Unanswered questions surrounding man’s ‘mysterious death’

While the reasons for the “mysterious death” of Lei Yang, a 29-year-old former graduate of Renmin University, on May 7 night (all times are Beijing time) still remain unclear, Sino-US dig out some details from the scene of the event on Tuesday, which may help to provide a more comprehensive view of the whole issue.

On the one hand, officers from the Dongxiaokou county police station in Changping district of Beijing said that the man was caught for soliciting prostitutes at a foot massage parlor near his residential community in Changping district and died of heart attack, on the other hand, Lei’s family do not believe the claim made by the police, and Chinese netizens are asking questions about several veiled but critical details connected with the man’s death.

Police officers with no identification

In a telephone interview with the Sino-US.com at around 7 am on Wednesday, Lei’s brother Lei Peng said Lei’s hands had been cuffed even when he was brought to the Changping Hospital of Integrated Chinese And Western Medicine, and only when the doctor asked the police to take off the cuff for the sake of rescue did the police unlock the cuff.

At around 4:30 am on May 8 when Lei’s family saw Lei’s body for the first time and found congestions on Lei’s head and arms, they were told by the police that Lei resisted fiercely on the way to the police station and jumped out of the police car. But how Lei was able to open the door of police car with electronic locks while being hand-cuffed remains a mystery.  

In addition, Lei Peng was told by a witness near the scene that there was neither an official police car nor a man in police uniform when his brother was caught by two men who did not carry any police identification marks which could show their real identity.

“That’s why my brother kept shouting for help thinking they were crooks impersonating as police,” Lei Peng said.

The witness also told Lei Peng that Lei was first put into a black car, and then dragged to a white minibus with his voice fading gradually.

However, according to a veteran police officer, it is unlikely for a policeman to neither drive a police car nor have any police marks when on duty, and if so, such conduct can be regarded as irregular.

According to legal procedure, only when the police showed their licenses or at least something that could prove their identities was Lei obliged to cooperate with them, according to a lawyer who is also following the case.

Broken CCTV cameras

As soon as the news about Lei’s death spread across China’s social media, netizens began calling for relevant parties including the police, the street office and the residential service office to reveal the recordings on surveillance and other CCTV cameras which might contain Lei’s movement on May 7 night.

Yet, coincidentally, all related CCTV cameras and law enforcement recording devices were broken.

According to the public information about Changping police station, the station bought a law enforcement recording device which could survive the impact of a 3.3-meter fall on any side of it, which removes the possibility that Lei, with the height of 175cm and being hand-cuffed, broke the police recording device himself.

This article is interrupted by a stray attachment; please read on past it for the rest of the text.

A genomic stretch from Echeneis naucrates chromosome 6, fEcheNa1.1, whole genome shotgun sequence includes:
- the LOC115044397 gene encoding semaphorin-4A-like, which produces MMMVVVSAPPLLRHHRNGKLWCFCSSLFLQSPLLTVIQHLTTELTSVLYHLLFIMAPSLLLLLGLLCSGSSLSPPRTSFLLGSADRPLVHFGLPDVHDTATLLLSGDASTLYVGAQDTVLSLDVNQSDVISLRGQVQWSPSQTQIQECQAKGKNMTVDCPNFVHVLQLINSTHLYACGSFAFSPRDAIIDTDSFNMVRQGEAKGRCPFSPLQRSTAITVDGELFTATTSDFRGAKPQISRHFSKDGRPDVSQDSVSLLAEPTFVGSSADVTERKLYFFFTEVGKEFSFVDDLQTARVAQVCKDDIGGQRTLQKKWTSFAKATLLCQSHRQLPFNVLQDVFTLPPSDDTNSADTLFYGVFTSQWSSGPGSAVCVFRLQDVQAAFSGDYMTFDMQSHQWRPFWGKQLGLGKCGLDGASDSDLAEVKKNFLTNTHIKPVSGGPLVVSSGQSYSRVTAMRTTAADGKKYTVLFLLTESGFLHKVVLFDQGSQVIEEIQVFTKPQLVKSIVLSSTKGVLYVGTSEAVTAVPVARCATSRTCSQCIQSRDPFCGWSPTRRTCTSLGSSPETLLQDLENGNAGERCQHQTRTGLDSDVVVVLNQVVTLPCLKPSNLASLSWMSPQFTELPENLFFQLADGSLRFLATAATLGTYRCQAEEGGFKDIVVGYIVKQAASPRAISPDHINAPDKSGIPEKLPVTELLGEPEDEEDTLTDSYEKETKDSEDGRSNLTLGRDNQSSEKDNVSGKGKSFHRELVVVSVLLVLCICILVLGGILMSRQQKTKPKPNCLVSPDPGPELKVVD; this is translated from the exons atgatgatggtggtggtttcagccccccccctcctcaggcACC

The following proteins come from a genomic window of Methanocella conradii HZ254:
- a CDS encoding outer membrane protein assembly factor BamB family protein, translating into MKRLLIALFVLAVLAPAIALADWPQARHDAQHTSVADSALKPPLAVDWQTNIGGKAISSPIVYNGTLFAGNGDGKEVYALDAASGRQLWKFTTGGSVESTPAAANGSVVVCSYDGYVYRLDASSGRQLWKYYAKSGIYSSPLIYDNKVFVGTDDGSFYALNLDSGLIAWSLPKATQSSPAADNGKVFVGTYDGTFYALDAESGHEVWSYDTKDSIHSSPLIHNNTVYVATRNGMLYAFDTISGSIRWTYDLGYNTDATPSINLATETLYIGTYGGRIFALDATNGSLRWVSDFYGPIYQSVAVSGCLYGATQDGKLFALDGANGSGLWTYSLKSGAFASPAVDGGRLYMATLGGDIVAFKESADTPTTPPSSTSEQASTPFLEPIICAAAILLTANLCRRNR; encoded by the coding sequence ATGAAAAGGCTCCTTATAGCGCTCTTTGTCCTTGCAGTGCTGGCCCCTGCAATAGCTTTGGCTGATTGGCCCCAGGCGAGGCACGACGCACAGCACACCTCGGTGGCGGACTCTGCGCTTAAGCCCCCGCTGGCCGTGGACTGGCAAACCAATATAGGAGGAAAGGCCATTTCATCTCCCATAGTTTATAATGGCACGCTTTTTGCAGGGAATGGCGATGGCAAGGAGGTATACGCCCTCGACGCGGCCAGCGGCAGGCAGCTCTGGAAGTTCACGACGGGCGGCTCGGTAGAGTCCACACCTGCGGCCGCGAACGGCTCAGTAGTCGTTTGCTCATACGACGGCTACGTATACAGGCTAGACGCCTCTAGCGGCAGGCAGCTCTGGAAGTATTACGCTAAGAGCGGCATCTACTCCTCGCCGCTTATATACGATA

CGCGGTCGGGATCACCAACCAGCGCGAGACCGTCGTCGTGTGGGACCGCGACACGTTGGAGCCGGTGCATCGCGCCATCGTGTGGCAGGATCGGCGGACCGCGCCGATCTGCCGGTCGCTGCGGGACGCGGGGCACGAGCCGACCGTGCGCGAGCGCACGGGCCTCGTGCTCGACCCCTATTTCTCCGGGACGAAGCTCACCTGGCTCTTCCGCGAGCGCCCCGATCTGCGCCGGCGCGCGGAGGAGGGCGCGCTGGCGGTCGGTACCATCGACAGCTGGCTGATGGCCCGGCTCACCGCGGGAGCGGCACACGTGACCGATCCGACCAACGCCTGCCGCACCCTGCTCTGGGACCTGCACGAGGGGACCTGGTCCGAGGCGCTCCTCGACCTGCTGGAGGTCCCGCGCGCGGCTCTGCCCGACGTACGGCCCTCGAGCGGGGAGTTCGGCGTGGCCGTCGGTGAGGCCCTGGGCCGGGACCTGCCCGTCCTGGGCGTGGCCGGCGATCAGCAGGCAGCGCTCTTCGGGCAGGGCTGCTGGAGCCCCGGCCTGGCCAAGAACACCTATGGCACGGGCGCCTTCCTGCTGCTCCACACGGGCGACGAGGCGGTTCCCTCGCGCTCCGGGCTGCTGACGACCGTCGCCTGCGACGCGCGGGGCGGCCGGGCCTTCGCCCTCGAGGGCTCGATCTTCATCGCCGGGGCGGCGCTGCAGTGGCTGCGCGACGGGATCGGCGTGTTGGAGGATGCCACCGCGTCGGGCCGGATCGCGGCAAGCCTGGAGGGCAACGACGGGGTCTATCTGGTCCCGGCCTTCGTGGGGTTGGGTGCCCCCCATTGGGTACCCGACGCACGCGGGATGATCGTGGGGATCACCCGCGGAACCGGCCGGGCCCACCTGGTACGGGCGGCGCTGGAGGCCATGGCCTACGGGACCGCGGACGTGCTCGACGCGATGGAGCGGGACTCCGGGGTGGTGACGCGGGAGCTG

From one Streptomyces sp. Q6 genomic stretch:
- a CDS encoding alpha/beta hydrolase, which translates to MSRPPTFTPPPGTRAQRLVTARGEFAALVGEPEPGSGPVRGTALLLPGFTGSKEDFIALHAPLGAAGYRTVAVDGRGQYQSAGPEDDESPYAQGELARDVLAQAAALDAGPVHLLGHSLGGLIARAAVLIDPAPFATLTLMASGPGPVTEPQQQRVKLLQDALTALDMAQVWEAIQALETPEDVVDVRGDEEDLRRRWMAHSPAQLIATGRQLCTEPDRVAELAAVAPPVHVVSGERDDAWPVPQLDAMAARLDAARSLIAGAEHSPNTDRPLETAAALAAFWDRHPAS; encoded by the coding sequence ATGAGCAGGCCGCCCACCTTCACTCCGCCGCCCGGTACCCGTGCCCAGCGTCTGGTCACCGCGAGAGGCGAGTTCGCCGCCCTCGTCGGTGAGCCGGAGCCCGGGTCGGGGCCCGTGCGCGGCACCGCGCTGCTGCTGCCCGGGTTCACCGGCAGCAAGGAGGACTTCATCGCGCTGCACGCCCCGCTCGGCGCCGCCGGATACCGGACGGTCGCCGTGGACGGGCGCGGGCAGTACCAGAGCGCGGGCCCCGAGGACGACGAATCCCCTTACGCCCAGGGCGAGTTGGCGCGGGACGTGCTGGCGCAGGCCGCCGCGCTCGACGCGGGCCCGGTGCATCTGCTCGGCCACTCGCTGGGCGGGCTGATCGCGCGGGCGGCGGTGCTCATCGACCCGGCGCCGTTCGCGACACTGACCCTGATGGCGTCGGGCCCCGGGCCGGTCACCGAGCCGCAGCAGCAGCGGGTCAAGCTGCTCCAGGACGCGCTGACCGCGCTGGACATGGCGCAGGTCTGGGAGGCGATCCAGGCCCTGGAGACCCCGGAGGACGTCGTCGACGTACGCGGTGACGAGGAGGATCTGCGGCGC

On May 10, Lei’s father-in-law went to the residential service office of Tianxin Jiayuan community where Lei lived to look for CCTV footage from May 7 night which could show the timing of Lei leaving the community. However, the request was denied by the staff at the office saying the camera was broken that night.

The foot massage parlor where Lei Yang was caught on May 7 Photo: Fu Ming/Sino-US.com

Beaten to death?

While the police station posted the notification on its Weibo, China’s version of Twitter, it also spread information through WeChat, a message sharing platform owned by Tencent. One of its writers called “Xiaojing Hutong” reasoned in an article titled Some Speculations On Lei’s Death, “Are the police out of mind to beat one person to death for no reason? There can only be one truth and that needs to be based on facts.”

Meanwhile, Lei Peng is still not sure whether his brother died as soon as he was dragged on to the white minibus.

Lei’s wife and mother told Sino-US.com that they only saw the upper body of Lei after they were allowed into the mortuary. But the veteran police officer suggested also looking at Lei’s legs because it may show whether Lei overly huddled and squatted under the back seat, which may trigger suffocation and cause death.

Foot massage street

Lei’s wife and mother told Sino-US.com that the police contacted them by Lei’s phone for the first time at around 1:30 am on May 8 and said Lei was caught for soliciting prostitutes at a bath center.

However, on the street where Lei was caught there was no bath center at all, but several foot massage parlors.

Within just a mile on the Longjin Third street where Lei was caught, there are more than 10 foot massage parlors with shiny decoration and ambiguous Chinese names such as “Warm Harbor” and “Phoenix Helps To Wash Dragon’s feet” (Long Zu Feng Xi in Chinese) in which phoenix represents woman while dragon refers to man.

Yet, Lei’s wife and mother still do not believe that Lei, a new father who left his home between 20:30 and 21:00 on May 7 according to Lei’s wife, went to the foot massage parlor for prostitutes when knowing that his wife and relatives would be landing at the Beijing airport two hours later.

(This article is edited and translated by Chunmei.)

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